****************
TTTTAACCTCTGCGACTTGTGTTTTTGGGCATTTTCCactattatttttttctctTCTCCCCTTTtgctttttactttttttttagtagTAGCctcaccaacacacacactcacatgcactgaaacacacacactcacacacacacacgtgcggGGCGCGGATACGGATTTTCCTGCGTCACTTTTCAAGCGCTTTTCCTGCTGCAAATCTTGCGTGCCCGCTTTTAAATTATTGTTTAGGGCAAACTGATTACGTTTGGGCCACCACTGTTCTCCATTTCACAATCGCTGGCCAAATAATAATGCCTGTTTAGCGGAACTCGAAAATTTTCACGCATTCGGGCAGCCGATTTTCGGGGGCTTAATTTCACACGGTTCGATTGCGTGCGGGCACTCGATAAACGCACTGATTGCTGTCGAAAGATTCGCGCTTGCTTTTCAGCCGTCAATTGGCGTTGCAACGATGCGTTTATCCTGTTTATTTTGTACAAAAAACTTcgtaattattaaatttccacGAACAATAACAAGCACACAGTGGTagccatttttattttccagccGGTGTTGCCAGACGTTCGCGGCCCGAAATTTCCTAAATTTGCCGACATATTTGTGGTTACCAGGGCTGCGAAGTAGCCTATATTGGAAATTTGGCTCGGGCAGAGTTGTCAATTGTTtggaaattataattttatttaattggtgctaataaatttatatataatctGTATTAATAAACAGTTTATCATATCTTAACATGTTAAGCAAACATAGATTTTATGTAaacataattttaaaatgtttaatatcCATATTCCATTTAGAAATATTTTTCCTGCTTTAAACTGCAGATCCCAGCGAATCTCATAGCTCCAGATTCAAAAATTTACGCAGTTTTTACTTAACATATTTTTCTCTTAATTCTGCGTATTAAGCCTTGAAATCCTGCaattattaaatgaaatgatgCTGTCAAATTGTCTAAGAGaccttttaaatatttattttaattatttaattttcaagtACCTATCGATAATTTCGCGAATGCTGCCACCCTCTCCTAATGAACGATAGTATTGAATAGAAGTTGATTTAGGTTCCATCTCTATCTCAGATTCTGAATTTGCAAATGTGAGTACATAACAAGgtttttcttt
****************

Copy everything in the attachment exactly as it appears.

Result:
TTTTAACCTCTGCGACTTGTGTTTTTGGGCATTTTCCactattatttttttctctTCTCCCCTTTtgctttttactttttttttagtagTAGCctcaccaacacacacactcacatgcactgaaacacacacactcacacacacacacgtgcggGGCGCGGATACGGATTTTCCTGCGTCACTTTTCAAGCGCTTTTCCTGCTGCAAATCTTGCGTGCCCGCTTTTAAATTATTGTTTAGGGCAAACTGATTACGTTTGGGCCACCACTGTTCTCCATTTCACAATCGCTGGCCAAATAATAATGCCTGTTTAGCGGAACTCGAAAATTTTCACGCATTCGGGCAGCCGATTTTCGGGGGCTTAATTTCACACGGTTCGATTGCGTGCGGGCACTCGATAAACGCACTGATTGCTGTCGAAAGATTCGCGCTTGCTTTTCAGCCGTCAATTGGCGTTGCAACGATGCGTTTATCCTGTTTATTTTGTACAAAAAACTTcgtaattattaaatttccacGAACAATAACAAGCACACAGTGGTagccatttttattttccagccGGTGTTGCCAGACGTTCGCGGCCCGAAATTTCCTAAATTTGCCGACATATTTGTGGTTACCAGGGCTGCGAAGTAGCCTATATTGGAAATTTGGCTCGGGCAGAGTTGTCAATTGTTtggaaattataattttatttaattggtgctaataaatttatatataatctGTATTAATAAACAGTTTATCATATCTTAACATGTTAAGCAAACATAGATTTTATGTAaacataattttaaaatgtttaatatcCATATTCCATTTAGAAATATTTTTCCTGCTTTAAACTGCAGATCCCAGCGAATCTCATAGCTCCAGATTCAAAAATTTACGCAGTTTTTACTTAACATATTTTTCTCTTAATTCTGCGTATTAAGCCTTGAAATCCTGCaattattaaatgaaatgatgCTGTCAAATTGTCTAAGAGaccttttaaatatttattttaattatttaattttcaagtACCTATCGATAATTTCGCGAATGCTGCCACCCTCTCCTAATGAACGATAGTATTGAATAGAAGTTGATTTAGGTTCCATCTCTATCTCAGATTCTGAATTTGCAAATGTGAGTACATAACAAGgtttttcttt